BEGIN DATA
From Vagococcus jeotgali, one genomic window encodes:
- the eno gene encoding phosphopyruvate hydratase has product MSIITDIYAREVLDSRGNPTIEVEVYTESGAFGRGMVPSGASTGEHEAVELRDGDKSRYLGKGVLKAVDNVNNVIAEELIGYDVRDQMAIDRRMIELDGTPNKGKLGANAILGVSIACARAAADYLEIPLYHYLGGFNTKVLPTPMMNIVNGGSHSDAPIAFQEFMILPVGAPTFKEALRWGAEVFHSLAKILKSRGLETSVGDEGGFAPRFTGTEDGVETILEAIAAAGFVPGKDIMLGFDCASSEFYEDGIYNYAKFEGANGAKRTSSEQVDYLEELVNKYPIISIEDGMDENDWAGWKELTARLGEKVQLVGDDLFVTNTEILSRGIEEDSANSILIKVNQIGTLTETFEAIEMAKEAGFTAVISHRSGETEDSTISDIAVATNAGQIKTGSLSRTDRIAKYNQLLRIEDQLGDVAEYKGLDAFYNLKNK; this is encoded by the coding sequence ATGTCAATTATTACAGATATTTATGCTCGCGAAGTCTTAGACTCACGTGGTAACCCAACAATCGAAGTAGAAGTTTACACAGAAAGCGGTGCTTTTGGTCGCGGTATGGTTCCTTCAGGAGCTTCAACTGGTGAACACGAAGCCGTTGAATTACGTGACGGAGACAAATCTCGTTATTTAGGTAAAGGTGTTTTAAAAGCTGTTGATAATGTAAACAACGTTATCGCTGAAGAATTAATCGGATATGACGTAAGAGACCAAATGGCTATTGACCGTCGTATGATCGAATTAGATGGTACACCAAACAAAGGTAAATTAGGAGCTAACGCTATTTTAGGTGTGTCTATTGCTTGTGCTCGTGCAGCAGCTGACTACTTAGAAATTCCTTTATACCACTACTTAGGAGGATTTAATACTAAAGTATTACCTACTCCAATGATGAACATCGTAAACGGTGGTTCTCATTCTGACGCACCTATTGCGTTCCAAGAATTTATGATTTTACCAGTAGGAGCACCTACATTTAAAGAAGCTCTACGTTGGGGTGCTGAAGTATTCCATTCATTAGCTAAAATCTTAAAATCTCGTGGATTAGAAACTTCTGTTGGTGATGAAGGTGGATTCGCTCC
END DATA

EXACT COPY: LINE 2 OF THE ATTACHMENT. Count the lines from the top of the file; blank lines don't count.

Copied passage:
- the eno gene encoding phosphopyruvate hydratase has product MSIITDIYAREVLDSRGNPTIEVEVYTESGAFGRGMVPSGASTGEHEAVELRDGDKSRYLGKGVLKAVDNVNNVIAEELIGYDVRDQMAIDRRMIELDGTPNKGKLGANAILGVSIACARAAADYLEIPLYHYLGGFNTKVLPTPMMNIVNGGSHSDAPIAFQEFMILPVGAPTFKEALRWGAEVFHSLAKILKSRGLETSVGDEGGFAPRFTGTEDGVETILEAIAAAGFVPGKDIMLGFDCASSEFYEDGIYNYAKFEGANGAKRTSSEQVDYLEELVNKYPIISIEDGMDENDWAGWKELTARLGEKVQLVGDDLFVTNTEILSRGIEEDSANSILIKVNQIGTLTETFEAIEMAKEAGFTAVISHRSGETEDSTISDIAVATNAGQIKTGSLSRTDRIAKYNQLLRIEDQLGDVAEYKGLDAFYNLKNK; this is encoded by the coding sequence ATGTCAATTATTACAGATATTTATGCTCGCGAAGTCTTAGACTCACGTGGTAACCCAACAATCGAAGTAGAAGTTTACACAGAAAGCGGTGCTTTTGGTCGCGGTATGGTTCCTTCAGGAGCTTCAACTGGTGAACACGAAGCCGTTGAATTACGTGACGGAGACAAATCTCGTTATTTAGGTAAAGGTGTTTTAAAAGCTGTTGATAATGTAAACAACGTTATCGCTGAAGAATTAATCGGATATGACGTAAGAGACCAAATGGCTATTGACCGTCGTATGATCGAATTAGATGGTACACCAAACAAAGGTAAATTAGGAGCTAACGCTATTTTAGGTGTGTCTATTGCTTGTGCTCGTGCAGCAGCTGACTACTTAGAAATTCCTTTATACCACTACTTAGGAGGATTTAATACTAAAGTATTACCTACTCCAATGATGAACATCGTAAACGGTGGTTCTCATTCTGACGCACCTATTGCGTTCCAAGAATTTATGATTTTACCAGTAGGAGCACCTACATTTAAAGAAGCTCTACGTTGGGGTGCTGAAGTATTCCATTCATTAGCTAAAATCTTAAAATCTCGTGGATTAGAAACTTCTGTTGGTGATGAAGGTGGATTCGCTCC